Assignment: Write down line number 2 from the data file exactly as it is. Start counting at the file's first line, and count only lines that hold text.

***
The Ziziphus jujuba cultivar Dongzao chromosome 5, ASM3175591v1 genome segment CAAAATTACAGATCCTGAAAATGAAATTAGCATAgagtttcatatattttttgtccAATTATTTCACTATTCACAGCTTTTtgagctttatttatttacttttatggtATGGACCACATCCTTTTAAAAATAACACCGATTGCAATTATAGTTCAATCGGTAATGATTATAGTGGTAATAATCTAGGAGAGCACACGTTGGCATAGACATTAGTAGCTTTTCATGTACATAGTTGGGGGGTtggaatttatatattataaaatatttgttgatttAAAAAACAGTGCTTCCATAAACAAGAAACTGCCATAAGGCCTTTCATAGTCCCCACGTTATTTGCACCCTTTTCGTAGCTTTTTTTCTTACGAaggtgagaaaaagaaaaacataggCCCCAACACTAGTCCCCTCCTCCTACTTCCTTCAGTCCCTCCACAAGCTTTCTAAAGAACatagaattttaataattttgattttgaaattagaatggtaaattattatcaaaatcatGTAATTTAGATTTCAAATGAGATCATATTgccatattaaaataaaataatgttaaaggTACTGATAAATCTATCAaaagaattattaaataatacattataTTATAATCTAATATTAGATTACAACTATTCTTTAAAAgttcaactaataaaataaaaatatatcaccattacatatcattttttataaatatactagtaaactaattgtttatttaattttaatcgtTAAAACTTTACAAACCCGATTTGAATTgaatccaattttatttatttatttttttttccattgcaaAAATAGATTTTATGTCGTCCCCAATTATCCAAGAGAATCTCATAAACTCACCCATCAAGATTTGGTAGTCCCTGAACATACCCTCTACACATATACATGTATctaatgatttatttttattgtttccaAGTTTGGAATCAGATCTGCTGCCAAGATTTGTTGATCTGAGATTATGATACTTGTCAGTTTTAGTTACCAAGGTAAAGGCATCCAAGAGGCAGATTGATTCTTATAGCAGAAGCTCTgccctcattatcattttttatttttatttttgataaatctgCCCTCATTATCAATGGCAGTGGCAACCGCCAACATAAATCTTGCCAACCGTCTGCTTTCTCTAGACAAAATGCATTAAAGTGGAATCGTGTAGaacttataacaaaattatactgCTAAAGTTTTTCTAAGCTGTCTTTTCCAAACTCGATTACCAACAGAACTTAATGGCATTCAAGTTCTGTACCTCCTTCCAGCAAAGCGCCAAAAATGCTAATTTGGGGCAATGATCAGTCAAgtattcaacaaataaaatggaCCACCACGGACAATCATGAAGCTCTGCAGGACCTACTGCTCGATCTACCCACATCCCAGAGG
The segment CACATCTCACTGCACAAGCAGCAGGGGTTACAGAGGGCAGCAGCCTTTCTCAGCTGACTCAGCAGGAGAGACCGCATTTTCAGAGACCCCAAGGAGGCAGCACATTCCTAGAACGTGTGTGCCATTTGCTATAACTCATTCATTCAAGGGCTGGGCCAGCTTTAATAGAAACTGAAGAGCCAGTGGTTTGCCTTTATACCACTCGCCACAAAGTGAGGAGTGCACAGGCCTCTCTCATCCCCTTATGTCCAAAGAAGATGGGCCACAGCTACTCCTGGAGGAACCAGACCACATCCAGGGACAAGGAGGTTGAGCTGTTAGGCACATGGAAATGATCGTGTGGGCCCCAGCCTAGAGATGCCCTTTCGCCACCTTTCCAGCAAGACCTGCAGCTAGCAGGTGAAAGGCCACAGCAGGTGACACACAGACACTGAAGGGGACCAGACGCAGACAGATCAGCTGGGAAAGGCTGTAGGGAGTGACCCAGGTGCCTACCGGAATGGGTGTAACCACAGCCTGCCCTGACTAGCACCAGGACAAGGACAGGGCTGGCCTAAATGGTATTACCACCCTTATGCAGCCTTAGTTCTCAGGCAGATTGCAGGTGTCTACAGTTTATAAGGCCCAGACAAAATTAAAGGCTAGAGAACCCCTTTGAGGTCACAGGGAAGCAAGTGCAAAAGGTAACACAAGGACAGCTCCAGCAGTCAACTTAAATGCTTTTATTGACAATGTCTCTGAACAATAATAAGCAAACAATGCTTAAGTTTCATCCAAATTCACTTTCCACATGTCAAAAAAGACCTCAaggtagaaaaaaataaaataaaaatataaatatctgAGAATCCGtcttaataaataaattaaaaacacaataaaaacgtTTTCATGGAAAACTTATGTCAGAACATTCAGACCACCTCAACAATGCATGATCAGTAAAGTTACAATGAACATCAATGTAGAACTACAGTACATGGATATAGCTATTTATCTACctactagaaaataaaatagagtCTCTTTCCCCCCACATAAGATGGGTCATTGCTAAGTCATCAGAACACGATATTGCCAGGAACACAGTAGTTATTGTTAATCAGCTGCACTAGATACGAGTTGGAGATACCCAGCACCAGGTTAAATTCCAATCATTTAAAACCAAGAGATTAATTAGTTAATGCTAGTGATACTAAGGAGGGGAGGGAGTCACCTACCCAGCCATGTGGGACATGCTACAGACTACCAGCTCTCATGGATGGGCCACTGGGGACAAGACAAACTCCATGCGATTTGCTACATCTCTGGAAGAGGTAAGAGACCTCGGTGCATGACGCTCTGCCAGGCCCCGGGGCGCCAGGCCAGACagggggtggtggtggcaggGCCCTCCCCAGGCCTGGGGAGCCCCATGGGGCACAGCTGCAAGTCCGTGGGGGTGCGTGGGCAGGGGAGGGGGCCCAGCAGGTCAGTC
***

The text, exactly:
The segment CACATCTCACTGCACAAGCAGCAGGGGTTACAGAGGGCAGCAGCCTTTCTCAGCTGACTCAGCAGGAGAGACCGCATTTTCAGAGACCCCAAGGAGGCAGCACATTCCTAGAACGTGTGTGCCATTTGCTATAACTCATTCATTCAAGGGCTGGGCCAGCTTTAATAGAAACTGAAGAGCCAGTGGTTTGCCTTTATACCACTCGCCACAAAGTGAGGAGTGCACAGGCCTCTCTCATCCCCTTATGTCCAAAGAAGATGGGCCACAGCTACTCCTGGAGGAACCAGACCACATCCAGGGACAAGGAGGTTGAGCTGTTAGGCACATGGAAATGATCGTGTGGGCCCCAGCCTAGAGATGCCCTTTCGCCACCTTTCCAGCAAGACCTGCAGCTAGCAGGTGAAAGGCCACAGCAGGTGACACACAGACACTGAAGGGGACCAGACGCAGACAGATCAGCTGGGAAAGGCTGTAGGGAGTGACCCAGGTGCCTACCGGAATGGGTGTAACCACAGCCTGCCCTGACTAGCACCAGGACAAGGACAGGGCTGGCCTAAATGGTATTACCACCCTTATGCAGCCTTAGTTCTCAGGCAGATTGCAGGTGTCTACAGTTTATAAGGCCCAGACAAAATTAAAGGCTAGAGAACCCCTTTGAGGTCACAGGGAAGCAAGTGCAAAAGGTAACACAAGGACAGCTCCAGCAGTCAACTTAAATGCTTTTATTGACAATGTCTCTGAACAATAATAAGCAAACAATGCTTAAGTTTCATCCAAATTCACTTTCCACATGTCAAAAAAGACCTCAaggtagaaaaaaataaaataaaaatataaatatctgAGAATCCGtcttaataaataaattaaaaacacaataaaaacgtTTTCATGGAAAACTTATGTCAGAACATTCAGACCACCTCAACAATGCATGATCAGTAAAGTTACAATGAACATCAATGTAGAACTACAGTACATGGATATAGCTATTTATCTACctactagaaaataaaatagagtCTCTTTCCCCCCACATAAGATGGGTCATTGCTAAGTCATCAGAACACGATATTGCCAGGAACACAGTAGTTATTGTTAATCAGCTGCACTAGATACGAGTTGGAGATACCCAGCACCAGGTTAAATTCCAATCATTTAAAACCAAGAGATTAATTAGTTAATGCTAGTGATACTAAGGAGGGGAGGGAGTCACCTACCCAGCCATGTGGGACATGCTACAGACTACCAGCTCTCATGGATGGGCCACTGGGGACAAGACAAACTCCATGCGATTTGCTACATCTCTGGAAGAGGTAAGAGACCTCGGTGCATGACGCTCTGCCAGGCCCCGGGGCGCCAGGCCAGACagggggtggtggtggcaggGCCCTCCCCAGGCCTGGGGAGCCCCATGGGGCACAGCTGCAAGTCCGTGGGGGTGCGTGGGCAGGGGAGGGGGCCCAGCAGGTCAGTC